13 Fun Facts About Wawa

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iStock

In 2015, a study confirmed what many convenience store shoppers already knew: Wawa is the best. Seven thousand consumers, polled by Market Force, gave Wawa a "composite loyalty score" of 68 percent, ahead of other stores like QuikTrip (62 percent) and Sheetz (59 percent), and it also nabbed the top spot in the fresh food category. In celebration of Wawa Day, here are some things you might not have known about the absolute best place on earth to buy a hoagie, iced tea, and Tastykakes.

1. IT WAS FOUNDED MORE THAN 200 YEARS AGO, AS AN IRON FACTORY.

Though the first Wawa store was opened in 1964, the company actually has more than 200 years of history: It began in 1803 as a New Jersey iron factory and was incorporated in 1865 as the Millville Manufacturing Company. Then, in 1902, Millville's owner George Wood opened up a milk processing plant in Wawa, Pennsylvania. (The cows for the plant came from the English Channel island of Guernsey.)

2. "DOCTOR CERTIFIED" MILK WAS A KEY TO ITS EARLY SUCCESS.

In the early 1900s, many children were becoming sick from drinking raw milk, so Wood had doctors vouch for his product. The "doctor certified" milk, delivered directly to a customer's home, made the business a huge success.

3. THE VERY FIRST WAWA STORE IS STILL OPEN.

As the milk delivery business dwindled in the 1960s, Wood's grandson, Grahame, noticed that customers were shopping more at supermarkets, and thought Wawa could distribute its products that way. The first Wawa Food Market opened at 1212 MacDade Boulevard in Folsom, Pennsylvania, on April 16, 1964—and it's still there!


Photo courtesy of Wawa

4. BEING ALLOWED TO REMAIN OPEN ON SUNDAYS HELPED BUSINESS BOOM.

The stores were successful in part because convenience stores were exempt from laws that kept other stores closed on Sundays.

5. BUSINESS GREW QUICKLY.

By 1972, there were 100 Wawa stores open for business. By 1992, there were 500 stores. Today, there are more than 750 Wawa stores.

6. IT'S AN OJIBWE WORD.

Wawa is Ojibwe for Canada Goose.

7. YOU MIGHT NOT BE PRONOUNCING IT CORRECTLY.

Want to pronounce "Wawa" correctly? It rhymes with Saw Saw, according to locals.

8. THEY SELL A LOT OF HOAGIES.

Wawa's stores—located in Pennsylvania, New Jersey, Delaware, Maryland, Virginia, and Florida—sell more than 60 million made-to-order hoagies annually.

9. COFFEE IS HOT, TOO.

Wawa sells enough coffee—195 million cups—to fill Shamu's tank more than 11 times. That signature coffee, introduced in the 1970s, is proprietary, and available only in Wawa stores.

10. THERE'S A WAWA UNIVERSITY.

Some Wawa employees attend Wawa University, which, according to the company, "will guide you with comprehensive training courses and continuing educational programs. On-site, off-site. On the job, in the virtual and traditional classroom. The goal is always to meet your evolving training and education needs. From Brand Fundamentals to Leadership Development to Career Enhancement, you'll have the chance to strengthen your career potential and achieve your goals."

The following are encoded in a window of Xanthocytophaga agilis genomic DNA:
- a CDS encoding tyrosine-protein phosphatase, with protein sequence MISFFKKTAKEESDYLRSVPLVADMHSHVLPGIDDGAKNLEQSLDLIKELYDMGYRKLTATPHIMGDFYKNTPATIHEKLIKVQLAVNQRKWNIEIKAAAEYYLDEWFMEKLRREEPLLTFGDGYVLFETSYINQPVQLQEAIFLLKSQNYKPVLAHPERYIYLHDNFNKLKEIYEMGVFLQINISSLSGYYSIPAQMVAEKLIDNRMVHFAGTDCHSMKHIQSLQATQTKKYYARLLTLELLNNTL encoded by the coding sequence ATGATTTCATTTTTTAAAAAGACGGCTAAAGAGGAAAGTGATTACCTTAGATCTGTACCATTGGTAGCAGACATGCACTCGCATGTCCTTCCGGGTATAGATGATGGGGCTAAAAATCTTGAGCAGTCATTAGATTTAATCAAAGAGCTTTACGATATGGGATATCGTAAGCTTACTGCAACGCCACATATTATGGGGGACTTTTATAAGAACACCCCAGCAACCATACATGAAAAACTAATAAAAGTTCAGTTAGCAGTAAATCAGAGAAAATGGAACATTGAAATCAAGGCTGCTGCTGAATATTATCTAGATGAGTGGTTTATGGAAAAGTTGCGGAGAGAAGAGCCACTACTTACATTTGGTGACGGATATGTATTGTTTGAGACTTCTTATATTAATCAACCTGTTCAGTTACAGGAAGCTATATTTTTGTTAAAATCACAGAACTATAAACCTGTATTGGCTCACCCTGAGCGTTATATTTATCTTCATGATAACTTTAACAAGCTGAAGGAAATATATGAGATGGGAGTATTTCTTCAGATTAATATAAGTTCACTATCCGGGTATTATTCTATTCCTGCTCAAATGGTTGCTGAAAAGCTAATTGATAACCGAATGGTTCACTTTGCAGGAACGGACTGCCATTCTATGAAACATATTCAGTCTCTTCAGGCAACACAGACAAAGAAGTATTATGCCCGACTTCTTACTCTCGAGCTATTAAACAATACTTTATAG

11. THEIR SLOGAN HAS CHANGED A NUMBER OF TIMES.

These days, Wawa's slogan is "Gottahava Wawa," but past slogans include "Mama I Luv Wawa," "People on the Go, Go to Wawa," "My Choice, My Wawa," and "We Do it Better." 


Image courtesy of Wawa

 

12. PEOPLE LOVE THEIR WAWA.

People love their Wawa. In 2009, five West Chester women completed a two-year quest to visit every Wawa then in existence. The New York Times Magazine asked if the chain was a "Convenience Cult." And Jackass star Johnny Knoxville has a Wawa tattoo, which he got thanks to "whiskey and adrenaline."

13. WAWA, PENNSYLVANIA IS LOCATED IN TWO PLACES AT ONCE.

Half of the town of Wawa, Pennsylvania is in Middletown, and half of it is in Chester Heights, the official location of the company's headquarters. According to a 1989 Philadelphia Inquirer article, "Estimates of those who do live in Wawa range from about five families ... to 265 families. ... 'No one's ever drawn a line on a map saying this is where Wawa begins and ends,' explained W. Bruce Clark, Middletown's manager."

5 Fast Facts About Muhammad Ali

Kent Gavin/Getty Images
Kent Gavin/Getty Images

Muhammad Ali is one of the most important athletes and cultural figures in American history. Though he passed away in 2016, the heavyweight boxing champ was larger than life in and outside of the ring. The man who coined the phrase "float like a butterfly, sting like a bee” won 37 knockout victories. Here are five more fast facts about Muhammad Ali, a.k.a. The Greatest.

1. Cassius Clay was named for a white abolitionist.

Muhammad Ali was born Cassius Marcellus Clay, Jr. and named after his father, who had in turn been named for a white abolitionist. The original Cassius Clay was a wealthy 19th-century planter and politician who not only published an anti-slavery newspaper, but also emancipated every slave he inherited from his father. Cassius Clay also served as a minister to Russia under President Abraham Lincoln.

2. Muhammad Ali's draft evasion case went to the Supreme Court.

In the early 1960s, Clay converted to Islam, joined the Nation of Islam, and took the name Muhammad Ali. According to his religious beliefs, Ali refused to serve in the Vietnam War when he was drafted in April 1967. He was arrested and stripped of his boxing license and heavyweight title. On June 20, 1967, he was convicted of draft evasion and banned from fighting while he remained free on appeal. His case went all the way to the U.S. Supreme Court, which unanimously overturned his conviction in 1971.